The key in getting the problem of data-farming by global companies right, is to make people understand what is happening right now. It’s not about Facebook and Google here — we’re right in the middle of a whole generation that is unable to cope with the topic of privacy.
With the super-fast growing world of digitalisation and artificial intelligence, users cannot grasp the impact of it to our privacy anymore. Michael P. Lynch puts it right in this interview worth reading:
“Lots of people don't grasp the core reasons why privacy matters. Perhaps this isn't surprising. It's fundamentally a philosophical problem.” — Michael P. Lynch
Currently, we have two main issues here:
For the users, it’s an even tougher problem than for the developers. Most users do not even understand why privacy matters.
“To be honest, I’m tending towards saying that most people shouldn’t need to understand privacy. I’d love to have this as a ‘manifested’ standard in every government.” — Anselm
Of course, people want to profit from the tech-boom that’s still going on and that is not only promising but really producing convenient solutions. Most of the solutions available for home automation are convenient products that support people and make their lives easier. A smart thermostat is great because it saves energy while putting off the thinking-about-it load from people. A device that is in your kitchen and lets you buy things you need, is convenient because you will not have forgotten about the empty soy sauce bottle next time you are in the supermarket to make your groceries. You simply have not forgotten because you directly told your smart device that you need it when you recognise it and it’ll add it to you digital shopping cart. A messenger that lets you connect to people you hardly know is a great thing because human beings are social and are happier when we talk to other people. I’ve made lots of friends through Facebook groups for example with people who have the same interests as I. Why should I as user be in charge of finding out what a company stores of my private data? Does it even matter as we read in newspapers that metadata is the most important value and that even ‘true end-to-end encrypted services’ still produce and send metadata that can be used to track me or build a profile.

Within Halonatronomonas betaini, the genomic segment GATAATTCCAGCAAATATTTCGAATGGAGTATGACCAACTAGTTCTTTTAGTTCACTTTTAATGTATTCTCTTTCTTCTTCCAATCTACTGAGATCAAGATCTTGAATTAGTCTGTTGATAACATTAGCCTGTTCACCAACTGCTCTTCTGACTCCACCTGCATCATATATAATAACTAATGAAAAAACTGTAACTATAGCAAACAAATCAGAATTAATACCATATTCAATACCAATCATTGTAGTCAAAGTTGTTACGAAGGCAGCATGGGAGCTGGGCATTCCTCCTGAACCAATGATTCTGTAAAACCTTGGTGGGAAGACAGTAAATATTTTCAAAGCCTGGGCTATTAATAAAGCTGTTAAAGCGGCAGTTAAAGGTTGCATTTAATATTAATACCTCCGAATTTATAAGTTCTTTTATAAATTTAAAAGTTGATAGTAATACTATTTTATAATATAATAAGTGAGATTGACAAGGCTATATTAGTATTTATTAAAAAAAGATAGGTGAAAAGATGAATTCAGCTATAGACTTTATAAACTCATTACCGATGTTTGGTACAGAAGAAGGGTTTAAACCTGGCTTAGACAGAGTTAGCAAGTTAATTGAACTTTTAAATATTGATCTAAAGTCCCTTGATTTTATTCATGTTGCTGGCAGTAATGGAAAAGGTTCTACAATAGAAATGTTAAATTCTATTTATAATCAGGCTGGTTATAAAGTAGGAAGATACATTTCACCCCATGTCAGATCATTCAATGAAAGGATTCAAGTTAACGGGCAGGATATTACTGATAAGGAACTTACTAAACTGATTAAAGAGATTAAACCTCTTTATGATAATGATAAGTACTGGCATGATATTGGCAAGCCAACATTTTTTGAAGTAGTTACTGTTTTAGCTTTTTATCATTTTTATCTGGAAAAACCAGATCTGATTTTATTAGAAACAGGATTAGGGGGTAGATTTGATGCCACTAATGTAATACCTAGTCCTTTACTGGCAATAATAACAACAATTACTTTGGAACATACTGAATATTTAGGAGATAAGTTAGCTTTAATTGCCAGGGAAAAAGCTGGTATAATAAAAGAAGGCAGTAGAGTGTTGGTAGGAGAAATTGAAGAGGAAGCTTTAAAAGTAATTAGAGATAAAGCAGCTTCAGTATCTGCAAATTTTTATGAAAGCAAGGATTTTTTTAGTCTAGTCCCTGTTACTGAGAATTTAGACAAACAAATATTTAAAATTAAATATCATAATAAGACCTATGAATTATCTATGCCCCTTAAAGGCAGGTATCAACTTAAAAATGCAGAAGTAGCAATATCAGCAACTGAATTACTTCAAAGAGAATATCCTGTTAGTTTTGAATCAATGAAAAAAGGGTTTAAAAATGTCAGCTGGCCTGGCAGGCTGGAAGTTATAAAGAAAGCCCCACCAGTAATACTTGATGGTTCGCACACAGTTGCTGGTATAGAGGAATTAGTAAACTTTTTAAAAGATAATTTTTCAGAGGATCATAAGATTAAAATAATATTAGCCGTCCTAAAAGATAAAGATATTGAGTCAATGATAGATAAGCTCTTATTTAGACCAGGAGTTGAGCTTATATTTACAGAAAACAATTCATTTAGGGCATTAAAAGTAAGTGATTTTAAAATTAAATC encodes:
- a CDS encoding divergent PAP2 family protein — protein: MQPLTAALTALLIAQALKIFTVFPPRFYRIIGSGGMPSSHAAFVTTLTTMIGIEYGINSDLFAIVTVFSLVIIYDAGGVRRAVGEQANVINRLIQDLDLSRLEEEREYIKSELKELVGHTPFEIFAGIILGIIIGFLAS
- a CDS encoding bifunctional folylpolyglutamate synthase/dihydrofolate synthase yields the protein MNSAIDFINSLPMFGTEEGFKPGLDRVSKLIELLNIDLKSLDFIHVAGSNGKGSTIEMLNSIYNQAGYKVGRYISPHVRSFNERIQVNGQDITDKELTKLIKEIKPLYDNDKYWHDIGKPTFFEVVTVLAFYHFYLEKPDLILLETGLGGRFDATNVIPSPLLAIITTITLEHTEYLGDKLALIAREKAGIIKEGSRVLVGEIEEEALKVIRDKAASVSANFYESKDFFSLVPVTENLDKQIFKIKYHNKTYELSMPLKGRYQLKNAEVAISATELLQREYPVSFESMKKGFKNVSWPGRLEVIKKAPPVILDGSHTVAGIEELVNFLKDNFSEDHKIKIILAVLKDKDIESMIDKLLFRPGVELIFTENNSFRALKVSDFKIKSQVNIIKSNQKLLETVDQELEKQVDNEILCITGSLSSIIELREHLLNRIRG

“A.I. assistants can give you the news, order you a pizza, and tell you a joke. All you have to do is trust them—completely.” — Will Oremus
A.I. assistants, because of the reasons I stated above for the developers, are convenient. All you have to do is trust them—completely.